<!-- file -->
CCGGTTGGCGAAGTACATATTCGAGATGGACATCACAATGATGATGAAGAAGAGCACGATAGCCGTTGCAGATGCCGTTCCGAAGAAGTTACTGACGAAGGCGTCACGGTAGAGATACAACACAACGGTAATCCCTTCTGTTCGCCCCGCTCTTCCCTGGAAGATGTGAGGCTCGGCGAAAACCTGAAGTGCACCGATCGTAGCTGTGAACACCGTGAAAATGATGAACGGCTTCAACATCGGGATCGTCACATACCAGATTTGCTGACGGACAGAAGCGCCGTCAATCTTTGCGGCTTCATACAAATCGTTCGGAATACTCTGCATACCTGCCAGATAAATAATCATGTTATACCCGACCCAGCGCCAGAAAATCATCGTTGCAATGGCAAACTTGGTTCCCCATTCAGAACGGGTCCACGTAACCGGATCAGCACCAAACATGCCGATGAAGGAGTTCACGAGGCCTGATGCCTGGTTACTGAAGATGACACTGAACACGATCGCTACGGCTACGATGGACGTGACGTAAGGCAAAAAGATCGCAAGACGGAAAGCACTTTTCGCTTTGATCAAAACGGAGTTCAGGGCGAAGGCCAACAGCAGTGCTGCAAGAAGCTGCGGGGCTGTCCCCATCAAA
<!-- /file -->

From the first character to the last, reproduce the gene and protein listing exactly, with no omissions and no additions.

CCGGTTGGCGAAGTACATATTCGAGATGGACATCACAATGATGATGAAGAAGAGCACGATAGCCGTTGCAGATGCCGTTCCGAAGAAGTTACTGACGAAGGCGTCACGGTAGAGATACAACACAACGGTAATCCCTTCTGTTCGCCCCGCTCTTCCCTGGAAGATGTGAGGCTCGGCGAAAACCTGAAGTGCACCGATCGTAGCTGTGAACACCGTGAAAATGATGAACGGCTTCAACATCGGGATCGTCACATACCAGATTTGCTGACGGACAGAAGCGCCGTCAATCTTTGCGGCTTCATACAAATCGTTCGGAATACTCTGCATACCTGCCAGATAAATAATCATGTTATACCCGACCCAGCGCCAGAAAATCATCGTTGCAATGGCAAACTTGGTTCCCCATTCAGAACGGGTCCACGTAACCGGATCAGCACCAAACATGCCGATGAAGGAGTTCACGAGGCCTGATGCCTGGTTACTGAAGATGACACTGAACACGATCGCTACGGCTACGATGGACGTGACGTAAGGCAAAAAGATCGCAAGACGGAAAGCACTTTTCGCTTTGATCAAAACGGAGTTCAGGGCGAAGGCCAACAGCAGTGCTGCAAGAAGCTGCGGGGCTGTCCCCATCAAA